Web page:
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Thought Puzzles And Creative Thinking

Oct 30, 12 Thought Puzzles And Creative Thinking

We can’t solve problems by using the same kind of thinking we used when we created them. – Albert Einstein

As part of my ongoing commentary on the skills needed to become a scientist – and what one can do to advance these skills – I’m launching a weekly item on Thought Puzzles. One of the key elements to being a scientist is having the ability to think deeply, critically, analytically and creatively about problems. I’ll cover each of these notions individually in later posts, but for now I want to offer a question for your consideration: How many gas stations are in the United States?

Of course, most of you are likely aware of a thing called Google and could find the answer in a matter of moments. However, that is escaping the point of this exercise.

This question first became famous as an interview question, usually when they were looking for new scientists and engineers. The goal of the question was not to necessarily elicit the exact answer, but to see how the interviewee approached the problem. What assumptions did they make? What basic pieces of information were they able to combine to arrive at an answer?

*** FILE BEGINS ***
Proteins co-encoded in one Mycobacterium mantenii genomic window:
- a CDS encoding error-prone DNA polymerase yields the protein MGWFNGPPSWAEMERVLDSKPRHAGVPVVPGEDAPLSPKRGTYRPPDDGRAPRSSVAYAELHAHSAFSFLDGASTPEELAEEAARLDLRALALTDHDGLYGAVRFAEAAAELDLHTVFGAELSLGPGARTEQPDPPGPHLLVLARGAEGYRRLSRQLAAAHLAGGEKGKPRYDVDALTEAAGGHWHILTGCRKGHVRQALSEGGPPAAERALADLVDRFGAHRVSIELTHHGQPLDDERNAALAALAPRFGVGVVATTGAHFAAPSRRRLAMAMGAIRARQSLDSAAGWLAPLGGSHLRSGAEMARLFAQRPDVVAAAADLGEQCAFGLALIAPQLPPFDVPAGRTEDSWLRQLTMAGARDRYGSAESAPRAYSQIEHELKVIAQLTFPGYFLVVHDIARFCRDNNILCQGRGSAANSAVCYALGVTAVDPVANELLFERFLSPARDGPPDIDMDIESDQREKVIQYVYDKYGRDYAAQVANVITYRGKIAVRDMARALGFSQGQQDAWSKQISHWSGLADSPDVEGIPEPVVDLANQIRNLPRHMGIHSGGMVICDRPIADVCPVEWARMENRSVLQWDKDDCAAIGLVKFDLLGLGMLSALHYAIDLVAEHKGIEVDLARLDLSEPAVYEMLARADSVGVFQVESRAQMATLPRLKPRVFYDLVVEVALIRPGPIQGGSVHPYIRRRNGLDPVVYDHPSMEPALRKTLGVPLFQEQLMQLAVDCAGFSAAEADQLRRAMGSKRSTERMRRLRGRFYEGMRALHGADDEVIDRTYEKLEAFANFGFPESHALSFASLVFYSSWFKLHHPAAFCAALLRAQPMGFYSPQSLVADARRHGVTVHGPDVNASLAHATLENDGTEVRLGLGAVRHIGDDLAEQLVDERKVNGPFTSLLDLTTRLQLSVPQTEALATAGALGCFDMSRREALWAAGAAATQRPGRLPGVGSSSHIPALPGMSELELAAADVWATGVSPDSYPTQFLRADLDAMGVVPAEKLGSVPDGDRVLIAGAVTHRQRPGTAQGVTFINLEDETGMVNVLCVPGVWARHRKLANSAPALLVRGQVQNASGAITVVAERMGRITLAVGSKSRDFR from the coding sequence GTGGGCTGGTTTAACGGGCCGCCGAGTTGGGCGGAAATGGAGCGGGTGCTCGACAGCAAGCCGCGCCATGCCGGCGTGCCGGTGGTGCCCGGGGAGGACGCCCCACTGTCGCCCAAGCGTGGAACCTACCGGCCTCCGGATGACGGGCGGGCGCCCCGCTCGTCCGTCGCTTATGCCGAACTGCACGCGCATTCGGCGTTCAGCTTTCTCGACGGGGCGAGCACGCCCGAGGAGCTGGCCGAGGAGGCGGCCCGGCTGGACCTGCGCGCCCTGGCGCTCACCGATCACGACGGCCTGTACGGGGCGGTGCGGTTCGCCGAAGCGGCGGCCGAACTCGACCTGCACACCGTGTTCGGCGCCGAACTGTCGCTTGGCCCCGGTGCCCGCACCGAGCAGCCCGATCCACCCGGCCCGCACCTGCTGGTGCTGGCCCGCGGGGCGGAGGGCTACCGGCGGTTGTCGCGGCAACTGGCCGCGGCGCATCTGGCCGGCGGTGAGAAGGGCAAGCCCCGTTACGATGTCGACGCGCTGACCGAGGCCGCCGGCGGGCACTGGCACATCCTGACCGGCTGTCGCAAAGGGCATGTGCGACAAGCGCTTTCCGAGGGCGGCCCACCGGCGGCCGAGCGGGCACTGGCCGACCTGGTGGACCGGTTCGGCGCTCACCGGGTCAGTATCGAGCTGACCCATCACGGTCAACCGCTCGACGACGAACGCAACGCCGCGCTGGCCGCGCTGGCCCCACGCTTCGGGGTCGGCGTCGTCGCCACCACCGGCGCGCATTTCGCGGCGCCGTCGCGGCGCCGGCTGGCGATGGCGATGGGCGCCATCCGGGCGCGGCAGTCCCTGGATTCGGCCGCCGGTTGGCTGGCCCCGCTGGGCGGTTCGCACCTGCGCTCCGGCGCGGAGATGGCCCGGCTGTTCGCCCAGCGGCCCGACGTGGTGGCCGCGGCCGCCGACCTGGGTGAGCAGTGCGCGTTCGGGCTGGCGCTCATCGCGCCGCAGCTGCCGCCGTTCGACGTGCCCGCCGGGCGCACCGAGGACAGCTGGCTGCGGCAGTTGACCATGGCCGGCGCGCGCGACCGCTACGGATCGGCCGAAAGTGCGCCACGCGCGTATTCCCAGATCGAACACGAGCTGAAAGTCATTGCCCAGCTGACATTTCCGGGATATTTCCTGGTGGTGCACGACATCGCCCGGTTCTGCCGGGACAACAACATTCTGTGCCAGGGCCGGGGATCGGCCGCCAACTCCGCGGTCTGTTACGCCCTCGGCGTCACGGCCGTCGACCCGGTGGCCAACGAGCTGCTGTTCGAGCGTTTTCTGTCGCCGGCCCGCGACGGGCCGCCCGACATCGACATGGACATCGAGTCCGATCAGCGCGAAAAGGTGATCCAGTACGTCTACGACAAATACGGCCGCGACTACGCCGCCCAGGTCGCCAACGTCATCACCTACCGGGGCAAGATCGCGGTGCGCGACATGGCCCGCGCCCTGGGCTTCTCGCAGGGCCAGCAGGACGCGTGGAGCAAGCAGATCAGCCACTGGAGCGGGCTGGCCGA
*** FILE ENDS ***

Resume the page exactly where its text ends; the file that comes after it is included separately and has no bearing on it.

Such questions really have one purpose: challenge the listener (or reader) to think deeply, analytically and creatively about something and see what they come up with.

So I put the question to you; ask your friends, parents, children and co-workers. And I encourage you to post your solutions to the question in the comments section below. Later in the week I will post at least one approach to answering the question and may even quote some of your creative answers. Then come back next week for a new Thought Puzzle.

Image Credit: Coronado / Shutterstock.com

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About 

John P. Millis, Ph.D., is professor of physics and astronomy at Anderson University, in Anderson Indiana. He teaches a wide variety of courses while maintaining an active research program in high energy astrophysics.

His research focus is on pulsars, pulsar wind nebulae, and supernova remnants. Using the VERITAS gamma-ray observatory in southern Arizona, he studies the very high energy radiation from these dynamic sources to extract information about their formation and emission mechanisms. Dr. John received his B.S. in physics at Purdue University and remained there for the completion of his Ph.D., where he focused on High Energy Astrophysics. When not teaching or writing about physics and space, Dr. John enjoys spending time with his family, tickling the keys on his piano and playing a wide variety of sports.

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3 Comments

  1. Anonymous /

    i would say as many as are supported by the current need vs the current economic situation :D

  2. Anonymous /

    Asking myself the question I would have to answer it this way- Create a spreadsheet that will manage an import of petroleum distribution companies. Contact each distribution company and slip some money to the salesman to give me a figure for the number of customers they have over Chat so our discussion won’t be recorded. Enter the number in each dist. co. line. When finished look at the total at the bottom of the spreadsheet. :)

  3. Anonymous /

    love it

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